10.23.2012

Hmmm. Digital or Film? And why?












25 comments:

Bill Beebe said...

Asking the blindingly obvious, I know, but why does it matter any more?

Craig said...

Lovely image! Even if it started out on film, though, it's digital now that you've scanned it. But my guess would be it was a digital shot, mostly because of what seems to be a complete loss of detail in the white fabric on the top figure's shoulder. But that could easily be the result of digital post-processing. Given that it's a studio shot under controlled lighting, it's hard to be sure of anything to do with color or contrast.

Michael Sebastian said...

Film, I think, because of the slight grain visible in the background; and something about the way the skin tones render.

Noons said...

Digital. Only digital can blow whites into oblivion in that fashion...

XuenPhotoz said...

Digital. Cause the skin tone is too nice to be film.

latent_image said...

Film. Cause the tonal gradations are too nice to be digital (despite the blown whites, which may have happened in scanning). The color also seems film-like.

Simon Hucko said...

I'm going to say digital because of the way the highlights are blown on her shoulder. I'm guessing some treatment in Snapseed for the grain and color.

Carlo Santin said...

Ok, point taken :) I'll say an older digital camera. The files from the new tech don't look like this, at least not in my experience, and the colours handling here seems to be characteristic of a digital file. So I'll get a bit more specific and guess that this is one of the older 6-10 megapixel digital sensors from around 2007...but I'm fully prepared to be embarrassed here.

Soeren Engelbrecht said...

Since I'm looking at the picture on an electronically lit LCD-monitor and not a piece of paper, I'd say digital :-)

Corwin said...

I would say digital. Not sure which one. Looks quite Nikon-ish, but it does look like FF camera and I dont know any Nikon FF camera that would blow up highlights.

Maybe something obscure? Like Canon 1Ds with Nikkor lens?

Im puzzled frankly..

Ned said...

It just looks like film, good film. Medium format type film. There is a reason people shoot film, it's for this kind of a look. People spend lots of time and money behind a computer to try to get an image to look like this.

Craig Yuill said...

Kirk, I imagine you must be grinning while you are reading these comments.

I suppose I'll throw in my two cents. I'm guessing film. The tones in the subjects' skins have nice transitions with none of the blown highlights one sees in many digital shots of people. The image seems to be square too.

At this point, however, digital cameras are producing tonal curves much like film would capture. It's becoming harder to tell. Only the grain pattern of film will be the "give away".

Anonymous said...

Do not have the technical skill to determine the source, however, I can take a guess, and say digital, maybe an old Kodak DCS pro. Whatever is correct, I do much like the look.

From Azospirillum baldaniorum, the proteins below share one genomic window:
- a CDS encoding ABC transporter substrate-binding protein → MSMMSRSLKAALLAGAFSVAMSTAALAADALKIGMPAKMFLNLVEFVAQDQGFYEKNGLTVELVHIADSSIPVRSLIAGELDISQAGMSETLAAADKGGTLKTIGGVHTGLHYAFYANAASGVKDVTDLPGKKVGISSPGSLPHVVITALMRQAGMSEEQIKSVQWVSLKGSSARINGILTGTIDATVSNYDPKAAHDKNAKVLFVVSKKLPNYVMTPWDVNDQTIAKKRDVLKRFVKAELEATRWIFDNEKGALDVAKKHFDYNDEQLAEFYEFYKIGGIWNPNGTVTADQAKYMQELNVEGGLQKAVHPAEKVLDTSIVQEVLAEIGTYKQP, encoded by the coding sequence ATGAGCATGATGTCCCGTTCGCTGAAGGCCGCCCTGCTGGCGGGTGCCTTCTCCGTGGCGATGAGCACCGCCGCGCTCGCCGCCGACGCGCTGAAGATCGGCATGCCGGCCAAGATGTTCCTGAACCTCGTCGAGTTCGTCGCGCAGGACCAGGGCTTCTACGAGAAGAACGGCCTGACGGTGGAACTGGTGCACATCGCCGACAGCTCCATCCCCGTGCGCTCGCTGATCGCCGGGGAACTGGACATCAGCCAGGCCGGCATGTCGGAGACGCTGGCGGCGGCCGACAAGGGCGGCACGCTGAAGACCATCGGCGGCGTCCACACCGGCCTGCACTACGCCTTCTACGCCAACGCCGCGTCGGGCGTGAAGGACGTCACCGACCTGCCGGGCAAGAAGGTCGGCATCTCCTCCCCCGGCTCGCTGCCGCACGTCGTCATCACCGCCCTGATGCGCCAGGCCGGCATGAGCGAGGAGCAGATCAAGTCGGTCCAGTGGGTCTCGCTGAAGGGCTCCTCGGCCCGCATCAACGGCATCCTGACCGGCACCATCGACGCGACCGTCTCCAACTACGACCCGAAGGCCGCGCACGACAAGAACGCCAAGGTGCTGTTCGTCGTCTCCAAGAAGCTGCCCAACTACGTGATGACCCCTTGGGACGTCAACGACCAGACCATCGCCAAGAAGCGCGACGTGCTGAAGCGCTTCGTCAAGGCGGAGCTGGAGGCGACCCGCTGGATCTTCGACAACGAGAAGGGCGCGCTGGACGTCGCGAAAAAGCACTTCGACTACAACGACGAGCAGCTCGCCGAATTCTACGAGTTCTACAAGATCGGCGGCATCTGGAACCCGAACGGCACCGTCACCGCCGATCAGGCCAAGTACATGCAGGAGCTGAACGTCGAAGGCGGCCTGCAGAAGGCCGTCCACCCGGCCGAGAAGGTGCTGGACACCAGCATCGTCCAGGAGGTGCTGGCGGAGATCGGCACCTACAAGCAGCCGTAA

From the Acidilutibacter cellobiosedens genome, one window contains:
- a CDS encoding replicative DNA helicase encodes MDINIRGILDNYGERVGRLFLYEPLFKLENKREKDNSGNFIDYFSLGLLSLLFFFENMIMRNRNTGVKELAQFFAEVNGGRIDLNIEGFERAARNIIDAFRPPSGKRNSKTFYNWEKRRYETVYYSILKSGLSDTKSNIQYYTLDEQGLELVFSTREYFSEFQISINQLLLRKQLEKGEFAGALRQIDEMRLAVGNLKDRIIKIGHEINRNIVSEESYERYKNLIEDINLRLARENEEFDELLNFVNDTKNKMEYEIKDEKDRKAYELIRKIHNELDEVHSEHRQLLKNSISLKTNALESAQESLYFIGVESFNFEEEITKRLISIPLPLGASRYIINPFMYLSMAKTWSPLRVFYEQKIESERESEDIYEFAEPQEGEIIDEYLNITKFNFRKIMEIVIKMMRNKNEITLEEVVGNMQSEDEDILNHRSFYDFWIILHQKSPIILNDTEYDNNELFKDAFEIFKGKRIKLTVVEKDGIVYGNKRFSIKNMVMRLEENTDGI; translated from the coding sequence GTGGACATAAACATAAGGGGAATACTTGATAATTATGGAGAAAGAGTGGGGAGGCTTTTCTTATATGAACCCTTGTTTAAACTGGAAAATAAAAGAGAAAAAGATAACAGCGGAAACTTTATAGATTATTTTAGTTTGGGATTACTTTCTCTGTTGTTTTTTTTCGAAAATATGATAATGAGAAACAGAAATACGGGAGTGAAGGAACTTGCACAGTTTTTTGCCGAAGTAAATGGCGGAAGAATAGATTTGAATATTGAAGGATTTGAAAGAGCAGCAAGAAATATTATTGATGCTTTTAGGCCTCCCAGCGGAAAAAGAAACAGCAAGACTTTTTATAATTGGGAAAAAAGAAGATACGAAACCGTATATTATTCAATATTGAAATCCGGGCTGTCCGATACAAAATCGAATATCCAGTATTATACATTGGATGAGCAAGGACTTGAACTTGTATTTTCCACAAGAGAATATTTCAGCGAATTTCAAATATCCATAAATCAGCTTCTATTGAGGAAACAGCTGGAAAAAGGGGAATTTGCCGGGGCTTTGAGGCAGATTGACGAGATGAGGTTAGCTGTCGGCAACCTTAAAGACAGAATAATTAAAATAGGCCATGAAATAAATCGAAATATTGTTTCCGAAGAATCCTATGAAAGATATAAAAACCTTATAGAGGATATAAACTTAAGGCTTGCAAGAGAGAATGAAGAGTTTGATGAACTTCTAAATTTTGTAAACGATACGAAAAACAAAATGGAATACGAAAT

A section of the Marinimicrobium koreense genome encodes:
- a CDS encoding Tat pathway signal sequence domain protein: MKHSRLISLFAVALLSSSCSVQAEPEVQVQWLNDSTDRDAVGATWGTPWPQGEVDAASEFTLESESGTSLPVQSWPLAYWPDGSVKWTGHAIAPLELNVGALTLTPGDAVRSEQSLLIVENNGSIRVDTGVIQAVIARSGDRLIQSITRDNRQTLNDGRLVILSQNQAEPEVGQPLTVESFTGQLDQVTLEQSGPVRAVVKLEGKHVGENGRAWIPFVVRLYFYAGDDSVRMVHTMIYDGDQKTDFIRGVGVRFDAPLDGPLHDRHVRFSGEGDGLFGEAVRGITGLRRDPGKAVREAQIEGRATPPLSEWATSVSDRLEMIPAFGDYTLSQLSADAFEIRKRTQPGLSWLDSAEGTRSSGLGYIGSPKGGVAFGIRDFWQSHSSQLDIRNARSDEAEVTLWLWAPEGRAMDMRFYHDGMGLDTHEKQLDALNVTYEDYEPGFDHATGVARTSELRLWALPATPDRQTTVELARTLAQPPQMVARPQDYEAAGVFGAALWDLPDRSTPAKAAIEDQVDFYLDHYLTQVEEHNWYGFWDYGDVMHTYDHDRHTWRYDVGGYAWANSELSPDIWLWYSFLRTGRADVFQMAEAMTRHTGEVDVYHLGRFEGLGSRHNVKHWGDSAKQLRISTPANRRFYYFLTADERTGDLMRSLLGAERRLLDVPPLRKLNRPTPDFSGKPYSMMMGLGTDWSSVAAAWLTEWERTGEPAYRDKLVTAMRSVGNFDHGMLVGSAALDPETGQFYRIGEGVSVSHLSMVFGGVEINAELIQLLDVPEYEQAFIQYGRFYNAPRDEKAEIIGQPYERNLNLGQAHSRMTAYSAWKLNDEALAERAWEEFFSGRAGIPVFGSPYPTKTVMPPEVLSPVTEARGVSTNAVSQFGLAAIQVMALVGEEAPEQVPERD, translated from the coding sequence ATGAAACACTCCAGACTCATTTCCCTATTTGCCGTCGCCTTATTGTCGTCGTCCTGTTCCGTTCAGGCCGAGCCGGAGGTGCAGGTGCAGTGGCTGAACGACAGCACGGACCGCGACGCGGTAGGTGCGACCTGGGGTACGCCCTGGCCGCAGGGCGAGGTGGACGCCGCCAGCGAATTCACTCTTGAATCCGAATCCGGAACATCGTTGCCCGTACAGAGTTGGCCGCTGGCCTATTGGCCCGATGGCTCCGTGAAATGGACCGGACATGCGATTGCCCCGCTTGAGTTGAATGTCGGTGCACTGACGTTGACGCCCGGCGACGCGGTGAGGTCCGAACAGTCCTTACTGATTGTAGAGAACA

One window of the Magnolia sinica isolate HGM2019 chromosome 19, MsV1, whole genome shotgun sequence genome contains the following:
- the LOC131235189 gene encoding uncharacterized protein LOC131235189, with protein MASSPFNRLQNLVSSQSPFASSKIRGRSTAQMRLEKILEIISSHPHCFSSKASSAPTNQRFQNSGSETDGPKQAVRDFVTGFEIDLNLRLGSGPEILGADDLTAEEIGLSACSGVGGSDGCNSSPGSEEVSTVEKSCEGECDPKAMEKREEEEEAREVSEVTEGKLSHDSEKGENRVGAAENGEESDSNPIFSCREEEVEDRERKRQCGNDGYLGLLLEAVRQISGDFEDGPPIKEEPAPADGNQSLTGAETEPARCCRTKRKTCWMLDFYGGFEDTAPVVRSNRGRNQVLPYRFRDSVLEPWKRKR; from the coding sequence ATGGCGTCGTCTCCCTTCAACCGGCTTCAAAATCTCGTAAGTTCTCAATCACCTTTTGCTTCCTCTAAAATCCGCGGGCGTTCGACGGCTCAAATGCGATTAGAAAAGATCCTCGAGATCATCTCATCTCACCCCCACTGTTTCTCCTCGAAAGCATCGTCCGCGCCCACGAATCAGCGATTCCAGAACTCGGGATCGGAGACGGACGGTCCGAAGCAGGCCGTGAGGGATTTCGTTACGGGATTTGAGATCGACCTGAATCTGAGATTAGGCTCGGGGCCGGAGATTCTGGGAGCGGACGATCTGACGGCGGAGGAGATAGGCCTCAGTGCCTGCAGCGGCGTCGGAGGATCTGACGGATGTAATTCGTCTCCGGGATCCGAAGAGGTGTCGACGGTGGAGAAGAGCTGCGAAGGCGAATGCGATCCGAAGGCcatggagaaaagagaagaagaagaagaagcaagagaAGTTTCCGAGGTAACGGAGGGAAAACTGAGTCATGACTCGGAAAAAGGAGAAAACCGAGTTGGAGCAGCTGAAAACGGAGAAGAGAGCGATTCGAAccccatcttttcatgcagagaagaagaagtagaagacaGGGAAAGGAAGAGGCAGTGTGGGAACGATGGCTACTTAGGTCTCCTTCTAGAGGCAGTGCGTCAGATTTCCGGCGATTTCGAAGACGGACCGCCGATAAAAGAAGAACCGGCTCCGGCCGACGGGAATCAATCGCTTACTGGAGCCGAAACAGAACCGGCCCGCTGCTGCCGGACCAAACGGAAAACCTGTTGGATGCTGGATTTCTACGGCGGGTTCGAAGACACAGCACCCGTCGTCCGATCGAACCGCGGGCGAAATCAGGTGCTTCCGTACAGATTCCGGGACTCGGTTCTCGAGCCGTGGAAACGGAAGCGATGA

Howard

Kirk Tuck said...

Just spinning off a comment left yesterday by a reader who confesses to always like my film work much, much better than my work with digital. Just interested to see which resonates.

Anonymous said...

"on closer inspection, these are loafers." - rainier wolfcastle.

Gregg Mack said...

Kirk, I honestly cannot tell. Whatever the original source (film or digital), it has certainly been digitized at some point along the way, or I wouldn't be able to view it right now. Either way, the exposure was taken by someone who knew exactly what they ware doing with their lights.

I'm going to guess that it was taken with a digital camera.

Anonymous said...

Pat

Digital. The shoulders are too sharply defined of a line. Film tends to roll off looking more like reality. Digital can't do that- it has to decide on what pixel is doing what, making a sharp edge. Humans don't have sharp edges. Film, being on a molecular level can represent what nature is. Besides, I don't think you would shoot color film for a portrait. This is probably one of those medium format digitals you were loaned.

Corwin said...

Was my guess too, but making for example SLR/n to blow out highlights is near impossible. :D Unless it was intention..

Anonymous said...

It seems like a medium format film shot, done on transparency (hence the blow-out on the shoulder) film and then scanned on your Epson. The giveaway is the transition to the background.

John Krill said...

I'm going to say Kodachrome only because I miss it so.

Glenn Harris said...

Film because it's square. Oh wait you can crop square in photoshop. This is so confusing and I will never get this time back. Wonderful colors and composition. Perhaps you should be on CreativeLive.

Kirk Tuck said...

"Perhaps you should be on CreativeLive." Thanks but I think they prefer technicians who stay on message...

Pim de Groot said...

It was shot with a hasselblad using film (the two marks on the left give that away), scanned (because it is on the internet) and then pulled through snapseed (which it says in the image file name and EXIF).

So it is both.

It is also similar to the way i use my film cameras. I mostly shoot black and white, which i can develop myself, scan it and post process it in lightroom. The hybrid workflow gives the best of both worlds.

Brad C said...

I knew someone would beat me to this comment :)

Kirk Tuck said...

All those who said "film" are correct. It was shot with a Hasselblad on chrome film which has a more limited ability to retain highlight detail than negative film. The one thing I did in Snapseed was just to lower the saturation as my orignal scan on the Epson was a bit......garish.